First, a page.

U.S. parachutes into Central Asia Nonstop air mission sets record, shows U.S. can protect far areas

September 16, 1997|By Tom Bowman | Tom Bowman,SUN FOREIGN STAFF

SHYMKENT, Kazakstan -- While Americans slept early yesterday, hundreds of paratroopers from the U.S. 82nd Airborne Division, led by a four-star Marine general, dropped into this remote but potentially critical part of the world almost 8,000 miles from their base in North Carolina.

The U.S. airborne troops' landing on this dusty stretch of Central Asia yesterday marked the first military exercise ever with Russia and troops of former Soviet republics.

Five hundred troops from the 82nd Airborne Division joined 40 members of the Central Asian Battalion -- made up of forces from, Kazakstan, Uzbekistan and Kyrgyzstan -- in the paratroop drop to begin a six-day training exercise to prepare for future peacekeeping and humanitarian missions.

In addition to vast natural resources, the three republics share their southern borders with more unstable and powerful neighbors: Iran, Iraq, Tajikistan, China and Afghanistan.

Marine Gen. John J. Sheehan, retiring head of the U.S. Atlantic Command in Norfolk, Va., who led the paratroopers, first denied the operation was sending a message to other countries. But then, he said, "The message I guess I would leave is that there is no nation on the face of the earth that we cannot get to."

With the towering Tien Shan Mountains serving as a backdrop, the troops spilled out of lumbering C-17 jets that flew nonstop from Pope Air Force Base in North Carolina, a 7,700-mile flight that was the longest airborne expedition in history, Pentagon officials said. The planes refueled three times during the 20-hour flight.

Six female U.S. soldiers were among those who jumped, including Cpl. Tanya Housekencht, 25, of Miami. "Excellent jump, a very soft landing," said the corporal, a Russian linguist, as she moved across a field with her squad to set up a command post.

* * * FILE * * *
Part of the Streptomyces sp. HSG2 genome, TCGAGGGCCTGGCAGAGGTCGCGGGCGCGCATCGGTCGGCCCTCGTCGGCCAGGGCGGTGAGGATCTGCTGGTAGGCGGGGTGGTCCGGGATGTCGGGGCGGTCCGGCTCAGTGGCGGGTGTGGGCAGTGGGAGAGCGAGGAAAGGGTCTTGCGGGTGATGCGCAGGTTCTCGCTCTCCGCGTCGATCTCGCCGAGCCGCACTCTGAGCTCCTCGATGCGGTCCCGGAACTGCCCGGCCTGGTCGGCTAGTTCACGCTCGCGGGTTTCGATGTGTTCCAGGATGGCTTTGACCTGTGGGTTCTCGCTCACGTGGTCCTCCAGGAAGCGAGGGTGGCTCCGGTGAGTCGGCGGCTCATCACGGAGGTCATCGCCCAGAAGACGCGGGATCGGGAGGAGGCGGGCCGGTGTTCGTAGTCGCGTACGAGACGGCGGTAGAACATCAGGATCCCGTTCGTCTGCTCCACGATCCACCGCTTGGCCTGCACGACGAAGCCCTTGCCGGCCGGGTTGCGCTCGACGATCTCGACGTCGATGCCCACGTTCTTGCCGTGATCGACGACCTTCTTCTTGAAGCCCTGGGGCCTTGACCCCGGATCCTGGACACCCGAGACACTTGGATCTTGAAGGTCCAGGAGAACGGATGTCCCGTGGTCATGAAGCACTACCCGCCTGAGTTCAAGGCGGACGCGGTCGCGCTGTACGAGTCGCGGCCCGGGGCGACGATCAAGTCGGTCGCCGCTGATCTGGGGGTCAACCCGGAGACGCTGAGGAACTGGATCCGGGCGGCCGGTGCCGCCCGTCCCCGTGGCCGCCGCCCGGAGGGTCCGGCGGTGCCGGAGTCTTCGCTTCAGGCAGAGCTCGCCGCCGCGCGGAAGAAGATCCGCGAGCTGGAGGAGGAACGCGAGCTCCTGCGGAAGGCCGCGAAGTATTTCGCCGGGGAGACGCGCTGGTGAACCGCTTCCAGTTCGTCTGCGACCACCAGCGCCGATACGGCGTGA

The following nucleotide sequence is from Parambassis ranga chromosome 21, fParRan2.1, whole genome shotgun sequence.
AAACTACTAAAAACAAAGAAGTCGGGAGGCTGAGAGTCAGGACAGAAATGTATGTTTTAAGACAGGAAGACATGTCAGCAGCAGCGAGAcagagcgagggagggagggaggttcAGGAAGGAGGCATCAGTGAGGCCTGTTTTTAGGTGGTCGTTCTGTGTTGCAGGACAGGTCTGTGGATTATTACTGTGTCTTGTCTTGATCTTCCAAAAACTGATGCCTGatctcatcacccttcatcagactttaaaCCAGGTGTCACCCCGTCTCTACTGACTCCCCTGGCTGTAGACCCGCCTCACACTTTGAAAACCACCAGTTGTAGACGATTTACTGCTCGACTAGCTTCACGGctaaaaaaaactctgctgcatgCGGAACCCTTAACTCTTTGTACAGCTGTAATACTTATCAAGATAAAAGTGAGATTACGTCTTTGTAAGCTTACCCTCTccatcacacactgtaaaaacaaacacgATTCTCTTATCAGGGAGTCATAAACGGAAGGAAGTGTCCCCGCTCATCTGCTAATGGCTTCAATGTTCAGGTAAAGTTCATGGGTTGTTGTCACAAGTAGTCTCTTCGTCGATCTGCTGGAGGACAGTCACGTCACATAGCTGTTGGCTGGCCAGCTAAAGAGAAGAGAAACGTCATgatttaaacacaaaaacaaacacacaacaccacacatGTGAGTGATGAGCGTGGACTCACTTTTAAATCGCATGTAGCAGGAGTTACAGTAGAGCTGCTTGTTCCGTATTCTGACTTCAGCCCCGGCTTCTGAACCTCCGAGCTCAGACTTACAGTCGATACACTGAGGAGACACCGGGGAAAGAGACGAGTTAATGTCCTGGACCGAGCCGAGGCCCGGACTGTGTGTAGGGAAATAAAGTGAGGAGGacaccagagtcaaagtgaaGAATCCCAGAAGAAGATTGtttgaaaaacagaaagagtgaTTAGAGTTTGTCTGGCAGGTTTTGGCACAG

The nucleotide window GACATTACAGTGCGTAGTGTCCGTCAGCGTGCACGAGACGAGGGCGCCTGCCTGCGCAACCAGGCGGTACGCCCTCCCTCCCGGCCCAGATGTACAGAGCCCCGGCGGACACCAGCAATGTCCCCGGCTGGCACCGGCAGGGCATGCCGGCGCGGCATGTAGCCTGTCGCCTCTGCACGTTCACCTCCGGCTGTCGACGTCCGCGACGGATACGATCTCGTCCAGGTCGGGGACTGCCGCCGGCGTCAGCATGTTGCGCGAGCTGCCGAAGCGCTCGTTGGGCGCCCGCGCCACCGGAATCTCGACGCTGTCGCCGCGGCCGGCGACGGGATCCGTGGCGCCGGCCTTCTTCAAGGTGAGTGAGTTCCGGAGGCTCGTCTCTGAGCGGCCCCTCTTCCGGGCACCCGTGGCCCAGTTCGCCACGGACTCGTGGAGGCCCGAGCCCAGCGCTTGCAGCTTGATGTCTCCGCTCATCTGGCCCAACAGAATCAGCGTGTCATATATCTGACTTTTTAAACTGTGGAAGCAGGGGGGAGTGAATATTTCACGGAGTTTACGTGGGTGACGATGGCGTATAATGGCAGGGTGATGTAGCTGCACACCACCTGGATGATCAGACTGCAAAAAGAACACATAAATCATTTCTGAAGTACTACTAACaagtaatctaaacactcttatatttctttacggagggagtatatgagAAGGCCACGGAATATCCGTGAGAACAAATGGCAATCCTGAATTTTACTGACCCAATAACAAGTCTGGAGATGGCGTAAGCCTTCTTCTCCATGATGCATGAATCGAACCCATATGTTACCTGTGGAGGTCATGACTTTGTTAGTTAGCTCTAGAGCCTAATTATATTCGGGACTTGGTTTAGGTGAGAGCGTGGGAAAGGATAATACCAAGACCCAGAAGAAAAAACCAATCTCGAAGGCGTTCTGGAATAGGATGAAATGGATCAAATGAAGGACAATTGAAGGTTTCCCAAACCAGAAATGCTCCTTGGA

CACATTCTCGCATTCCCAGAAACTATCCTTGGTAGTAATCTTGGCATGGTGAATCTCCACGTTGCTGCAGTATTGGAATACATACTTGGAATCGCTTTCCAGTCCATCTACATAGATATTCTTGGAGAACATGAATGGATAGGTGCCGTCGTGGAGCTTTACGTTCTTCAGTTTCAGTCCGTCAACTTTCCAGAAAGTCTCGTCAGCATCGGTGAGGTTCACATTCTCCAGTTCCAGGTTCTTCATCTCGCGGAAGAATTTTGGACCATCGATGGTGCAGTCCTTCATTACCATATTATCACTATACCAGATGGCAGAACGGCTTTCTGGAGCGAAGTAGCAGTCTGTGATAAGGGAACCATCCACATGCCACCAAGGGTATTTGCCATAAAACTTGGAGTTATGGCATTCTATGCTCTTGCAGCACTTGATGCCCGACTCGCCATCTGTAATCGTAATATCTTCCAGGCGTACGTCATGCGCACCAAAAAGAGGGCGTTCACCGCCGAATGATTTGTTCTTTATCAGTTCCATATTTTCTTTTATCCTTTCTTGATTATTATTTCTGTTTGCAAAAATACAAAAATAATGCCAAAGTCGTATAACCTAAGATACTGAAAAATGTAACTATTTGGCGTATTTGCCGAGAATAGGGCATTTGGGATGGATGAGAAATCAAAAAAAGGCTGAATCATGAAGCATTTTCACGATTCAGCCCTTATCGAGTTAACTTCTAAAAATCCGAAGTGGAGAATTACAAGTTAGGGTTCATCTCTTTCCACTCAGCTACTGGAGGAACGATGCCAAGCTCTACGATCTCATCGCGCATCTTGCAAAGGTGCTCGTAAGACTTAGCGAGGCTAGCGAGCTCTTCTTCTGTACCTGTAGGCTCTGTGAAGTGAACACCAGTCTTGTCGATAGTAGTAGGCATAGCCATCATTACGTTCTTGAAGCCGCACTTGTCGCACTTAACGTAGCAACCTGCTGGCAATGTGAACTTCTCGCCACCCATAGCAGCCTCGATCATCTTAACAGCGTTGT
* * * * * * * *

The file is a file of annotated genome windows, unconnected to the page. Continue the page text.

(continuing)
"Thanks very much for the invitation," said Sheehan, who greeted the defense ministers of the three former Soviet republics with bear hugs.

Sheehan, overall commander of the exercise, was the first soldier to parachute. "It's a great a way to arrive," he said.

"We can say that the battalion will be able to conduct its operations anywhere in the world," said Mukhtar Altynbayev, the Kazakstan defense minister.

Forty Russian airborne soldiers followed soon after, and then another 40 Turkish paratroopers. They will link up with Latvian and Georgian ground forces in the coming days.

About 1,400 soldiers are taking part in the exercise, named Centrazbat 97, after the battalion formed last year by Kazakstan , Kyrgyzstan and Uzbekistan as a peacekeeping unit of the United Nations.

This month's exercise is being held in the spirit of the North Atlantic Treaty Organization's "Partnership for Peace," but is not formally part of the Western military alliance's training program.

L The second phase will be held in Uzbekistan later this week.

The three former Soviet Asian republics are being hosts for the exercise to hone their skills and and develop Western military standards. The three-country battalion was formed last year.

U.S. Navy Capt. Craig Quigley, a spokesman for the exercise, said the American troops benefit from learning how to communicate and operate with the Central Asian Battalion in the field.

The exercise scenario supposes a U.N.-sponsored truce between two fictitious nations. But anti-truce factions and renegade bands within the two countries are threatening the peace. The multinational troops -- led by the United States in this case -- have been sent to restore order.

The host nations provided the fictitious nations' troops as well as renegade factions.

U.S. trainers will offer instruction in convoy protection, check- point control and land mine clearing. There will also be urban warfare training, dealing with everything from snipers to battlefield refugees.

L "You're really practicing small-unit tactics," said Quigley.

The Asian republic troops were trained in the old Soviet model, a hierarchical mode that requires senior officers to be informed before any decisions are made.

"Nobody does anything until the boss tells them to," said Quigley, explaining that Western forces allow sergeants and junior officers to exercise more authority in a combat situation.

U.S. military planners said it would likely take another generation before Kazakstan troops can shake their Soviet habits.

"The skill level is very basic," said Army Maj. Kirk Burton, a Green Beret trainer who has been working with the three countries for the past year, along with a dozen Special Forces soldiers from Fort Lewis in Washington. But, he added, "a couple of the officers are standouts."

Burton and other Green Berets said initially there were tensions between the former Cold War enemies. Members of the battalion told them of Soviet-era propaganda: pamphlets that purported to show Ku Klux Klan rallies at U.S. military bases and American doctrine that no prisoners would be taken alive.

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